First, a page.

Night Sky: the Milky Way

toisondor

Well-Known Member
I know there are experts at astrophotography here, so I hesitate to post my humble first attempts. I just wanted to see if I could capture a piece of the Milky Way in a single wide-open shot. A beautiful fall evening, a hundred miles from city lights, the galactic cloud was clearly visible overhead. I set my SD14 on a short-legged tripod and pointed straight up and tried a number of things. Instead of layering multiple shots, I simply set time to bulb and held my finger on the wired remote for about 45 seconds (18-50mm EX Macro lens set at 18). Of multiple shots with different settings, this one came out best.

JDH-MilkyWay.jpg

And here is a 100% detail:

JDH-MilkyWayDetail.jpg

As you can see there's plenty of noise at ISO 800, but I am pleased to get so many clear stars and a bit of the cloud. I'll try again some time when the MW is closer to the horizon. It would be nice to have a silhouetted hill, or a tree or farmhouse for a sense of orientation and proportion.

The most important adjustments in SPP are Exposure at 1.9 and Fill light at 0.6 (plus noise reduction, which helped a little bit).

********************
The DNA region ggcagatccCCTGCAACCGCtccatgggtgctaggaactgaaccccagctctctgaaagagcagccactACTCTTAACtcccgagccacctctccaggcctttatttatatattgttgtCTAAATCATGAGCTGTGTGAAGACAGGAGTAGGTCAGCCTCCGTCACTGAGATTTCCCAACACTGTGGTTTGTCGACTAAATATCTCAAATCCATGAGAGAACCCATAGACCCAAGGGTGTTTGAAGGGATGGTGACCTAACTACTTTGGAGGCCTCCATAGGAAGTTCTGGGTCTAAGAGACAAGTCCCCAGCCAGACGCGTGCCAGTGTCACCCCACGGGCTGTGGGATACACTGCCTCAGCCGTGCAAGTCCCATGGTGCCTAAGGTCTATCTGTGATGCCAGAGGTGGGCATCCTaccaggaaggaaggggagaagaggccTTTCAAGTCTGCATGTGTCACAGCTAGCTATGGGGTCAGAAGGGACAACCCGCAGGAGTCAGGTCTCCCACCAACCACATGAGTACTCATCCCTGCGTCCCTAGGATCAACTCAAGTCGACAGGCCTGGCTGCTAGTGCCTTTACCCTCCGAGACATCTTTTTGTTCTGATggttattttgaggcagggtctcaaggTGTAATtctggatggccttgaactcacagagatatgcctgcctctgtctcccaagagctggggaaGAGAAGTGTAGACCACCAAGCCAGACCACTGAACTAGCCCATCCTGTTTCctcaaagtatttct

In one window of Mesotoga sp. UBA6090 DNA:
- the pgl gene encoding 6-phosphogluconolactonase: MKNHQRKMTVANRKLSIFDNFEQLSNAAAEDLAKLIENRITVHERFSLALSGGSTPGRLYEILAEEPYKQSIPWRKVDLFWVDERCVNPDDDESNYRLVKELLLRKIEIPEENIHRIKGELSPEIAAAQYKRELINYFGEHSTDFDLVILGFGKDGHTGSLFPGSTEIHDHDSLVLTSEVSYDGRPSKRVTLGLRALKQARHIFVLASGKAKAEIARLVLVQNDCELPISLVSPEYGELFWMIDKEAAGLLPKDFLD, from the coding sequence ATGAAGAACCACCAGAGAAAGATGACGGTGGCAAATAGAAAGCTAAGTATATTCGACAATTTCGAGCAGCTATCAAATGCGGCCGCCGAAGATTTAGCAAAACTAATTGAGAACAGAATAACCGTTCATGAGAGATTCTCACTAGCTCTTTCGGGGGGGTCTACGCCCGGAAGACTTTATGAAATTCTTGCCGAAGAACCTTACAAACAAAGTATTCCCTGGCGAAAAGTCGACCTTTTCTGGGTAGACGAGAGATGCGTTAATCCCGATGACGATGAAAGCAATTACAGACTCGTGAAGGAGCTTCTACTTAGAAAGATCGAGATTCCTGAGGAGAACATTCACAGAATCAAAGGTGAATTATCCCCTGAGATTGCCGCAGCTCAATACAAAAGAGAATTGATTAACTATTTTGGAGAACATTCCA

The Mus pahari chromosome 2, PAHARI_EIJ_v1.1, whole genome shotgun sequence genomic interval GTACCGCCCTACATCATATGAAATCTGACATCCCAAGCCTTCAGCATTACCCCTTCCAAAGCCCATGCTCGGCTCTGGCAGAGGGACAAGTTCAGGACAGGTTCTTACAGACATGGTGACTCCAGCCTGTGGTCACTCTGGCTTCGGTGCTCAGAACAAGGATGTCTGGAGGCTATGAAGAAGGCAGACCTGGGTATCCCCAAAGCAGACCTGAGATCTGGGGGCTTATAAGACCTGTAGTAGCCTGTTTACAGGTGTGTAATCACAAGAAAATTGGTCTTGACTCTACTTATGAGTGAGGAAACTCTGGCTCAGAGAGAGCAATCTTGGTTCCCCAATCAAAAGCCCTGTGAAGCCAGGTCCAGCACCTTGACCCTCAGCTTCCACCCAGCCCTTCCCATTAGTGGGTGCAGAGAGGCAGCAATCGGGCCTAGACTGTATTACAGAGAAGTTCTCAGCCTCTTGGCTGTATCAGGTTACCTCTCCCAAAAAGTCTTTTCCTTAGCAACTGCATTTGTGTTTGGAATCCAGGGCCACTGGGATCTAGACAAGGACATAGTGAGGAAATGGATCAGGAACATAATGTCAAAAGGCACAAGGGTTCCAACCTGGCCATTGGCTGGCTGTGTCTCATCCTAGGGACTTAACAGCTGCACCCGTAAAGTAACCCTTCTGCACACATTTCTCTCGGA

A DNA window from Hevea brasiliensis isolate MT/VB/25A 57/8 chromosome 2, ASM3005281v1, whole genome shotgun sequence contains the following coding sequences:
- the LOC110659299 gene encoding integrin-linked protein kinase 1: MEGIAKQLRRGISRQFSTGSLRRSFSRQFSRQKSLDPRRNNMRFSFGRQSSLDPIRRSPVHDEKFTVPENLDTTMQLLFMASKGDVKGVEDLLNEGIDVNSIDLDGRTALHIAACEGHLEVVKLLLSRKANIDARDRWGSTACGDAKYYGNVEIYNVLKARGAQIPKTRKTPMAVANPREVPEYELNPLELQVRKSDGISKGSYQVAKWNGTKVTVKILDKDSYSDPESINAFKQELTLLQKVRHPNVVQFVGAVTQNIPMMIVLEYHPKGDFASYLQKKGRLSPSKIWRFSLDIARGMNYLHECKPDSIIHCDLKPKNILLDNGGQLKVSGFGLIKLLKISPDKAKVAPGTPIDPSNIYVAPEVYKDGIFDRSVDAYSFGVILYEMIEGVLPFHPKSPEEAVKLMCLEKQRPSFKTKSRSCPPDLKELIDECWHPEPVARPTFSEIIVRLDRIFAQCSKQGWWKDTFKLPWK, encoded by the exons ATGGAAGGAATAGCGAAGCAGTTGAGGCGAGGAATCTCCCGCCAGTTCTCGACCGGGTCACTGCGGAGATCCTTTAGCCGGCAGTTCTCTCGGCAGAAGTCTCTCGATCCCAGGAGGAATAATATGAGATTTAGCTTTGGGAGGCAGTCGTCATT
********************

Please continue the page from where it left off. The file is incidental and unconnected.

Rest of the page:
Any other tips for a complete beginner?

Jesse
 

tc95

Well-Known Member
Jesse...I would get a stacking program...you can take anywhere from 3 to 100 pictures of the same sky...and let the software stack them together to get a more detailed and cleaner image...down side...you will have to shoot in JPG...or convert every RAW image before stacking it...

I usually shoot about 10 images in RAW then stack them for good results...plus you get details that a single shot does not show...

Both Mac and PC versions of the software are out there...and everyone has there favorite...I would play with a freeware first...there is a bunch of good freeware out there for this...

Good luck...and not bad... :z04_bier01:

Tony C.
 
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